An autoimmune disease is a condition arising from an abnormal immune response to a functioning body part. There are at least 80 types of autoimmune diseases. Nearly any body part can be involved.
Lyme disease, also known as Lyme borreliosis, is a vector-borne disease caused by the Borrelia bacterium which is spread by ticks in the genus Ixodes. The most common sign of infection is an expanding red rash, known as erythema migrans, that appears at the site of the tick bite about a week after it occurred. The rash is typically neither itchy nor painful.
Multiple sclerosis, also known as encephalomyelitis disseminata, is a demyelinating disease in which the insulating covers of nerve cells in the brain and spinal cord are damaged. This damage disrupts the ability of parts of the nervous system to transmit signals, resulting in a range of signs and symptoms, including physical, mental, and sometimes psychiatric problems.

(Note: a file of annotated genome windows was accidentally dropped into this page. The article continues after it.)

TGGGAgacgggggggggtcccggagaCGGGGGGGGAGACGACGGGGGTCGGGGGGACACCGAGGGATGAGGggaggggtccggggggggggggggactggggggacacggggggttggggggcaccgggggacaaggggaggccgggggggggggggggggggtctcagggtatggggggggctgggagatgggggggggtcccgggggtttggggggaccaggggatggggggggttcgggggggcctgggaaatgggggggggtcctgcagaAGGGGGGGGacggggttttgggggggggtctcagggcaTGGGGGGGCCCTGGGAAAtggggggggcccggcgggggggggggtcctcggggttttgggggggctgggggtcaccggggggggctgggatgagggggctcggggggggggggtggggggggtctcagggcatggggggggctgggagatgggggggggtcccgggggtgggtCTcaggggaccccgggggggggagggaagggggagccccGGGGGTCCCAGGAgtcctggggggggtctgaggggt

Type 1 diabetes, previously known as juvenile diabetes, is an autoimmune disease that is a form of diabetes in which very little or no insulin is produced by the islets of Langerhans in the pancreas. Insulin is a hormone required for the cells to use blood sugar for energy and it helps regulate normal glucose levels in the bloodstream.
Rheumatoid arthritis is a long-term autoimmune disorder that primarily affects joints. It typically results in warm, swollen, and painful joints. Pain and stiffness often worsen following rest. Most commonly, the wrist and hands are involved, with the same joints typically involved on both sides of the body.
Fibromyalgia is a disorder characterized by widespread musculoskeletal pain accompanied by fatigue, sleep, memory and mood issues. Researchers believe that fibromyalgia amplifies painful sensations by affecting the way your brain and spinal cord process painful and nonpainful signals.